“He just deeply cared about everyone and saw no difference between people of different nationalities,” said Rachel Sweet, a Congo-based researcher who has known him since 2013. She recalled that for the three years he volunteered for the Mennonite Central Committee in Congo, he received only a tiny monthly stipend — and even that he wanted to share. “He refused to eat anything other than beans and rice because that's what everyone around him was being served,” she said.
Congo, formally known as the Democratic Republic of the Congo, is a massive country roughly the size of the United States east of the Mississippi River. It is home to perhaps more distinct armed groups than anywhere else in the world. Decades of conflict have left millions dead and many more displaced. The state is largely absent through most of the country, but its military, poorly trained and even more poorly paid, has committed countless war crimes. Thousands of foreign aid workers have descended on Congo over the years to administer the billions of dollars the international community has invested, some would say unsuccessfully, in promoting peace.
“He was courageous but not reckless. What happened to him is not because he didn't follow protocol,” Sweet said. “He was the opposite of a war junkie.”
But conflict mediation was Sharp's specialty. A relatively new war is what brought him and his colleagues to the Kasai region at the beginning of the year. Fighting has raged between a tribal militia, known as Kamuina Nsapu, and government forces since the former's leader was killed in August. Last week, the militia ambushed a convoy of police officers and beheaded 42 of them, sparing only the six who belonged to the same ethnic group as the militia, the Luba. Violence is on the rise; more than 400 people have died since August, and hundreds of thousands have fled their homes.
Sharp had impressed many with his cultivation of trust among eastern Congo's rebel leaders in his three years with the Mennonite Central Committee, an organization that does humanitarian and conflict-resolution work. He'd been so successful that he was eventually hired by the United Nations' Group of Experts, which is appointed by the Security Council, to investigate the violence in Kasai. He was named coordinator of the investigating panel. At 34, he was one of the youngest to ever hold that position.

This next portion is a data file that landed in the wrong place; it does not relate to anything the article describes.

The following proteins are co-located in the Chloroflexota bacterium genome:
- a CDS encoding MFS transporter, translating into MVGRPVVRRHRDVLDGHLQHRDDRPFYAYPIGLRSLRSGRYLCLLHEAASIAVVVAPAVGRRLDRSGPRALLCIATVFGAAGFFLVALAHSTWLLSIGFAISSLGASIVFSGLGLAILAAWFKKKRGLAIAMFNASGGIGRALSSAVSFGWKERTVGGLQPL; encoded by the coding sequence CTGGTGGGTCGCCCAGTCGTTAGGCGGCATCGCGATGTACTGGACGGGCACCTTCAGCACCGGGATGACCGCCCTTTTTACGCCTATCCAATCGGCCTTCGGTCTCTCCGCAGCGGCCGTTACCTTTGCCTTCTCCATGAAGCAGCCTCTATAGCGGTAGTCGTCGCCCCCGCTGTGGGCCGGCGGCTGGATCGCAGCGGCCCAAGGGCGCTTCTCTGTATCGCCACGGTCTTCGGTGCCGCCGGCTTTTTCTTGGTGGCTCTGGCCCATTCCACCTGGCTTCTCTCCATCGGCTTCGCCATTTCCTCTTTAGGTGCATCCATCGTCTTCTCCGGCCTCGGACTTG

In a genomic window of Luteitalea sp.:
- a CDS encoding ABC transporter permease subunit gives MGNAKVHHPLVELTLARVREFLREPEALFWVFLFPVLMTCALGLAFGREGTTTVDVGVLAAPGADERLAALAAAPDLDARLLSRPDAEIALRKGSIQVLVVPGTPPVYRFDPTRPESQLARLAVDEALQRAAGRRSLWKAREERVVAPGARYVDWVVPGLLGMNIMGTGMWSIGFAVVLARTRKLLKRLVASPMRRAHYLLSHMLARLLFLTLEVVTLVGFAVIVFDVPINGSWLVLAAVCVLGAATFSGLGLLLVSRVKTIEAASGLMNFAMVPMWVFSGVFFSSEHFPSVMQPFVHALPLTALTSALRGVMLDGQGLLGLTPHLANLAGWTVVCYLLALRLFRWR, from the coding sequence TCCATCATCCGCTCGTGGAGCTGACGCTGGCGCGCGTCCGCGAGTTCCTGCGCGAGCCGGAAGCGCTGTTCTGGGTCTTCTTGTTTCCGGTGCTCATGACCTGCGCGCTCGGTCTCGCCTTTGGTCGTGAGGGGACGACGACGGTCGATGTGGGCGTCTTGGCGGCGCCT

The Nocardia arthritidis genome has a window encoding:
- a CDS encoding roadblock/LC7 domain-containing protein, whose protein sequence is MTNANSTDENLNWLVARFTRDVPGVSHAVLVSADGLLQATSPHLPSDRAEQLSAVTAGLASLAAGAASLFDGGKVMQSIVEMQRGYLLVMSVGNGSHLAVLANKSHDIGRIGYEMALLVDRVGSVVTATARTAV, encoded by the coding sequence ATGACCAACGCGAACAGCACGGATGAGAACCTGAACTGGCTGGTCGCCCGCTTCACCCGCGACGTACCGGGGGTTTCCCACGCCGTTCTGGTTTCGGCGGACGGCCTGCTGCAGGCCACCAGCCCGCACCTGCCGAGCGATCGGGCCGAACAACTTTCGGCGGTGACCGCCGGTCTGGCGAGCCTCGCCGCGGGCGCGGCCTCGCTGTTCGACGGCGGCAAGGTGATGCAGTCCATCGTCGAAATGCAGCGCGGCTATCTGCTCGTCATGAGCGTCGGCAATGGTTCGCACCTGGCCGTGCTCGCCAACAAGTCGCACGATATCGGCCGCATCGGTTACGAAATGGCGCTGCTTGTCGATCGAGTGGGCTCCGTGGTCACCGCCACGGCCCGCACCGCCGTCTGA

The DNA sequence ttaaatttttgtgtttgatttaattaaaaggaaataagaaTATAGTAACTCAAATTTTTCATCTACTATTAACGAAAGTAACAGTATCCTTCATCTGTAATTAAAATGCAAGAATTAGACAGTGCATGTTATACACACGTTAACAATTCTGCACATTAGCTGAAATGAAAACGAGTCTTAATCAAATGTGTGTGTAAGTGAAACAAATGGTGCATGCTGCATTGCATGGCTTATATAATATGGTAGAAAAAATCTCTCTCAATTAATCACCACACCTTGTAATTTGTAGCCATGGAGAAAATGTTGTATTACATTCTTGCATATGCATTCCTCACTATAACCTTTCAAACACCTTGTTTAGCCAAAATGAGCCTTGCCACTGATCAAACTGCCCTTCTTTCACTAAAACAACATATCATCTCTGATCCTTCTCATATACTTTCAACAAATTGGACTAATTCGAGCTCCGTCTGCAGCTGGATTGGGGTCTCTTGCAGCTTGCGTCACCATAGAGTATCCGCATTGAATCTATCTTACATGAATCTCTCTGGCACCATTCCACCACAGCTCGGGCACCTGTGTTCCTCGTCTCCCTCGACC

On their first trip to Kasai, Sharp and his Swedish colleague, Zaida Catalan, set the stage to return in March to document the militia's alleged use of child soldiers, to investigate massacres of unarmed civilians by government forces, and to seek dialogue with stakeholders such as militia leaders, religious figures and civil society groups to promote peaceful solutions.
On their return trip, they traveled south from the regional hub of Kananga through the bush on motorcycles, accompanied by four Congolese, as traveling in U.N. vehicles might have made them a target. Neither warring side is particularly fond of the U.N. investigators, who are often the only reason the outside world becomes aware of the groups' crimes. Still, when Sharp's team went missing March 12, it was the first time that U.N. experts had been reported missing in Congo. The fate of the four Congolese, including an interpreter, who accompanied Sharp and Catalan remains unknown.
Sharp's father, John, speaking from his home in rural Kansas, said their Mennonite faith informed Michael's devotion to peacemaking. “We teach that violence solves nothing, as history proves,” he said, adding that his son's death should not be an excuse to cut and run from Congo. “We hope that the U.N. will continue to work for peace in Congo and that the U.S. does not renege on its fees to the U.N. because the Group of Experts is one of the best shots at peace.”
In a message conveyed to Michael's parents, former U.S. ambassador to Congo Jim Swan wrote, "After all the predatory foreigners who have passed through the Congo over the past few centuries, Michael was someone who genuinely cared, who wanted to understand and learn, and who sought to reach those most difficult to access — not only physically, but psychologically. It's really sad and — for what it's worth, unfair — that he was the one taken."
The United Nations has promised an inquiry and has urged the Congolese government to “conduct a full investigation into this incident.”
Meanwhile, Michael Sharp's colleagues and friends are taking solace in the fact that someone so kind and so hopeful embraced a place often derided as hopeless.
“I spoke with one of Michael's Congolese colleagues yesterday,” said Sweet, recounting a candlelight vigil held Tuesday in the city of Goma, where both Sharp and she were based. “And he told me, 'Michael was my boss. But he was also my brother.'”